SMEs form the fabric of the European economy; are they also the fabric of the European cloud? This week, as a contribution to SME Week in Brussels, Microsoft hosted another of our Cloud Computing Policy Roundtables, this time on the topic ‘Building a European cloud by and for SMEs’. The intent was to explore the opportunities that cloud computing has for European SMEs, and any barriers they experience.
Although no longer a small company ourselves, we at Microsoft are intensely interested in the success of European SMEs – because our own success depends on it. A large part of Microsoft’s business revolves around the use of our platform technologies by other companies that create software and services to sell to their own customers. It is a mutually beneficial relationship, and tens of thousands of European SMEs are among the partners that use these platform technologies to build their own technology businesses. We think that new cloud platforms are attractive to this innovative sector of the European economy, and we actively support the efforts of such smaller companies.
As highlighted by MEP Edit Herczog, cloud computing marries innovative ICT solutions with cost effectiveness. Ruud de Jonge, Microsoft, put it this way: SME’s dream big – this is your time to compete. Cloud computing acts like an equalizer for SMEs, offering them opportunities to compete and expand beyond the possibilities they have had before.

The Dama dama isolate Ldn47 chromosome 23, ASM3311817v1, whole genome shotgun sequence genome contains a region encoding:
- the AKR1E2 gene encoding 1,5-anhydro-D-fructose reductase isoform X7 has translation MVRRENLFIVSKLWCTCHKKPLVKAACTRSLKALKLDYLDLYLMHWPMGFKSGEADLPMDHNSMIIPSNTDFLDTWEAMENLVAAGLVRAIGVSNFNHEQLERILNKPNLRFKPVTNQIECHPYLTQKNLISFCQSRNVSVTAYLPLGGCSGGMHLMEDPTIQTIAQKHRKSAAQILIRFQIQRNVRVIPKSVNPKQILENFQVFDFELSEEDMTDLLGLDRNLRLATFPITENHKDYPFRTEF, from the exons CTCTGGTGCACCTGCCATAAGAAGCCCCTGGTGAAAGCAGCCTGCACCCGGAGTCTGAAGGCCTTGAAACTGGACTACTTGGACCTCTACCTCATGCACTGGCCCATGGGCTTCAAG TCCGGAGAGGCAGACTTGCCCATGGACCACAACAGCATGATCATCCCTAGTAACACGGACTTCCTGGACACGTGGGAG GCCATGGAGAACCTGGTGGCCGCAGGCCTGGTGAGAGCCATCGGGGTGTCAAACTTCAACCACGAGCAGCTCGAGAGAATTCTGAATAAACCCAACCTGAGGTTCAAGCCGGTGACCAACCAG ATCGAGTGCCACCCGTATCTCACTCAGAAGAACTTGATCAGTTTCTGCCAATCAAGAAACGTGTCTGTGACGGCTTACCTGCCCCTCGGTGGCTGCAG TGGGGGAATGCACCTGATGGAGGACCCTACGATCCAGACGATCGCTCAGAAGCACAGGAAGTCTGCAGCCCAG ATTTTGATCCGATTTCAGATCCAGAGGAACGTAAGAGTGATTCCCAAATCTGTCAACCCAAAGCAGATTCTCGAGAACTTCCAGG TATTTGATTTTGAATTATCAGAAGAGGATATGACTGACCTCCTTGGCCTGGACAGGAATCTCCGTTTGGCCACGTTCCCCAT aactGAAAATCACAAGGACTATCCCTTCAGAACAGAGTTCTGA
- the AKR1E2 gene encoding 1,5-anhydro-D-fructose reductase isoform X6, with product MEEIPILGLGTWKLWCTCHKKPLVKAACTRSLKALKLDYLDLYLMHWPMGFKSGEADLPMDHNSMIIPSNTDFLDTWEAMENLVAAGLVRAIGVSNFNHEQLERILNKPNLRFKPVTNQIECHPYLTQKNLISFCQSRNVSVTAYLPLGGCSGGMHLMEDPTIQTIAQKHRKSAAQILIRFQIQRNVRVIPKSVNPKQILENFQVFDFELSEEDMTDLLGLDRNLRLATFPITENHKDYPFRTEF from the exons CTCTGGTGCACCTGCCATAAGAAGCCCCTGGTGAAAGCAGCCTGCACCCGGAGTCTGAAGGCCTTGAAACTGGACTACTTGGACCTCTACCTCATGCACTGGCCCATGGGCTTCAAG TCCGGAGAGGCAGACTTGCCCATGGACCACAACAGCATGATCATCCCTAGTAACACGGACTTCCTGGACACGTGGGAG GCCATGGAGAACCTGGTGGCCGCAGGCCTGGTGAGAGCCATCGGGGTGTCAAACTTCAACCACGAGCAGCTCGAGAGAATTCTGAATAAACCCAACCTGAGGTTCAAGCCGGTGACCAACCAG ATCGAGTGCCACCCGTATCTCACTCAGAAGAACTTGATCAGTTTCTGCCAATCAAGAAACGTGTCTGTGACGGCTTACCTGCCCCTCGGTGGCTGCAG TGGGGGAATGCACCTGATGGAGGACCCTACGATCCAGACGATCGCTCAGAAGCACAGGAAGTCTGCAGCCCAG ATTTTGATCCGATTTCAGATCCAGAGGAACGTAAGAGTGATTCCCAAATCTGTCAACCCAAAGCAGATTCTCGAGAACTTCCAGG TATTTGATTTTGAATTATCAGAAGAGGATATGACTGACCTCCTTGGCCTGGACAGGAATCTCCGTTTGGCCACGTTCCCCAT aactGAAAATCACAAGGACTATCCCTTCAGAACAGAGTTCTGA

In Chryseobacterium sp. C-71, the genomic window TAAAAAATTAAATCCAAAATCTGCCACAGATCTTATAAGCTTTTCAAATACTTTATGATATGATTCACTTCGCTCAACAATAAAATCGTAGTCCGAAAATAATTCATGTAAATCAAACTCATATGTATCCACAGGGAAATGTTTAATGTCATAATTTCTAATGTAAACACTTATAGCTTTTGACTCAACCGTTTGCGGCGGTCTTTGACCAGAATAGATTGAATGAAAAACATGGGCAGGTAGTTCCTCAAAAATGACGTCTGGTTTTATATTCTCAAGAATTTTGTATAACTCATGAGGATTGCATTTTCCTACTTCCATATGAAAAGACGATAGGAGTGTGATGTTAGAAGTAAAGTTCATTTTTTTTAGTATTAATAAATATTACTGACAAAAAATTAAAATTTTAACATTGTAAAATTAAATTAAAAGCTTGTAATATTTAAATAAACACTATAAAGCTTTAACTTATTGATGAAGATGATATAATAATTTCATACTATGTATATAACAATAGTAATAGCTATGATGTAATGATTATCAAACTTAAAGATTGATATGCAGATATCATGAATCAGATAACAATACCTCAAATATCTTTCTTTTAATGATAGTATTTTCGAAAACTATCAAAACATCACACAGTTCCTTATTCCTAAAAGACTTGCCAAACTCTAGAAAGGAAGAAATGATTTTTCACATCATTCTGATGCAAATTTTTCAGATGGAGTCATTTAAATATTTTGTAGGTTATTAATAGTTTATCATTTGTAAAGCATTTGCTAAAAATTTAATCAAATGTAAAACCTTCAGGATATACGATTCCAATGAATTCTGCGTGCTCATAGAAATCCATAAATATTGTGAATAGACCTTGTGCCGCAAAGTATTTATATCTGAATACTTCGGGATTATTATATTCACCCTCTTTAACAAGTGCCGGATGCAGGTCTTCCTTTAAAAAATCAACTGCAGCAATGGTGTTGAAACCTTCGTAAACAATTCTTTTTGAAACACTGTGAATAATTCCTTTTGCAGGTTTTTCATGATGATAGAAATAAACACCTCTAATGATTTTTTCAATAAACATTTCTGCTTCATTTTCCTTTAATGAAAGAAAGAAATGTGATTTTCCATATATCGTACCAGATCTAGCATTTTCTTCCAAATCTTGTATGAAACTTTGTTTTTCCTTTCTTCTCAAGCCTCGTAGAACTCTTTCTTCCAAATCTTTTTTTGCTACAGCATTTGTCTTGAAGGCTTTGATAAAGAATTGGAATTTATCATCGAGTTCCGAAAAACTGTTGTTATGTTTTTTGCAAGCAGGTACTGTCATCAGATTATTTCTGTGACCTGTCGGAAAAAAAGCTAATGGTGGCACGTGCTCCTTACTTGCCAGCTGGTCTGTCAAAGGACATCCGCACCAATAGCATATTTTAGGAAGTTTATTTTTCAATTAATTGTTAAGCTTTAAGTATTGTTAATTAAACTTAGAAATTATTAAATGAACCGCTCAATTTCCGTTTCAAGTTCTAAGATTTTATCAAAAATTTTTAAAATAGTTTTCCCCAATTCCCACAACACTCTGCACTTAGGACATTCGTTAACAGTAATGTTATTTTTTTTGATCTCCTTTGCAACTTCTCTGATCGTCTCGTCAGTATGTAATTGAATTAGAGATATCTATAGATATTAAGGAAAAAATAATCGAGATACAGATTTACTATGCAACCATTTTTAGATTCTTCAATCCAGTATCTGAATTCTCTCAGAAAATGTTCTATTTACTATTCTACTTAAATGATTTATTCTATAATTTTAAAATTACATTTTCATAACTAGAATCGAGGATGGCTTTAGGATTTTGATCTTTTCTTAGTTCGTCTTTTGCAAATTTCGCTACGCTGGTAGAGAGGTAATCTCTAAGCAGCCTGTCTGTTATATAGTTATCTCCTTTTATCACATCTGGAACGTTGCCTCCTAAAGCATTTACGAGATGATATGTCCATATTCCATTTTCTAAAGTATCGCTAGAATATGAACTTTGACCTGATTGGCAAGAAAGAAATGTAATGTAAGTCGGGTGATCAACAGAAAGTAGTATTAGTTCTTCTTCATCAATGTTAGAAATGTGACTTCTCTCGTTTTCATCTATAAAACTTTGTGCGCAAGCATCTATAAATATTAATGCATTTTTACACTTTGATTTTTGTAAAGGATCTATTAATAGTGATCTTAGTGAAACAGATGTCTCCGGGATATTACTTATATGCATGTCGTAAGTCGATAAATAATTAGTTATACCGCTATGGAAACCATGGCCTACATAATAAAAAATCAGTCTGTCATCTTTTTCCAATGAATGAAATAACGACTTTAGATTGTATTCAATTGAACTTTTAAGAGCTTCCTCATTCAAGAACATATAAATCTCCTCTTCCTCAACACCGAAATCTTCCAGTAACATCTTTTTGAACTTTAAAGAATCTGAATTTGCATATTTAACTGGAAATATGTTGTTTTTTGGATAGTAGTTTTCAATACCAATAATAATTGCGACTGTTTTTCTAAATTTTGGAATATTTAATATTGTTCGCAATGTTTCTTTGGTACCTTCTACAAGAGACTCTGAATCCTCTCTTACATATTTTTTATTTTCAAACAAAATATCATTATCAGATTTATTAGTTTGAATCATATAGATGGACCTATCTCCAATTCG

Some participants represented SME associations with thousands of members that are actively creating and selling cloud computing services in Europe, including: Jonathan Zuck (Association for Competitive Technology), Nigel Gibbons (International Association of Microsoft Channel Partners), and Maurice van der Woude (EuroCloud). (Mr. Gibbons and Mr. van der Woude are small businessmen themselves.) De Jonge manages the Microsoft programme called BizSpark in Western Europe, and this programme partners with over 7000 IT startup businesses throughout the EU. Those new businesses collectively employ over 50,000 people, and many of them are betting their businesses on cloud computing.
During the discussion, once again, the lack of a true Digital Single Market was highlighted as a key barrier for SMEs to reach their full potential. Mr. Zuck underscored the point that increased complexity decreases SME opportunity, and the current fragmented market disfavours SMEs disproportionately.
The discussion revolved about the need for new rules or the need to eliminate rules in order to benefit SMEs. MEP Herczog underscored that SME specific initiatives – including the SME week – are not about creating special rules for SMEs, but rather to ensure they are made aware of opportunities as well as current regulations.
E-Skills was an important focus of discussion as well, and André Richer, DG Enterprise, updated us on his directorate’s upcoming E-skills and Cloud computing study, aiming to encourage more SMEs online and specifically increasing the uptake of cloud computing. We look forward to E-Skills Week early in 2012.
This Roundtable was another effort to raise awareness of what SMEs are actually doing with cloud computing, and such increasing awareness is an important element in policy discussions as the Commission approaches the launch of an EU cloud strategy and the Parliament considers the harmonization of legislation needed to enhance the Digital Single Market.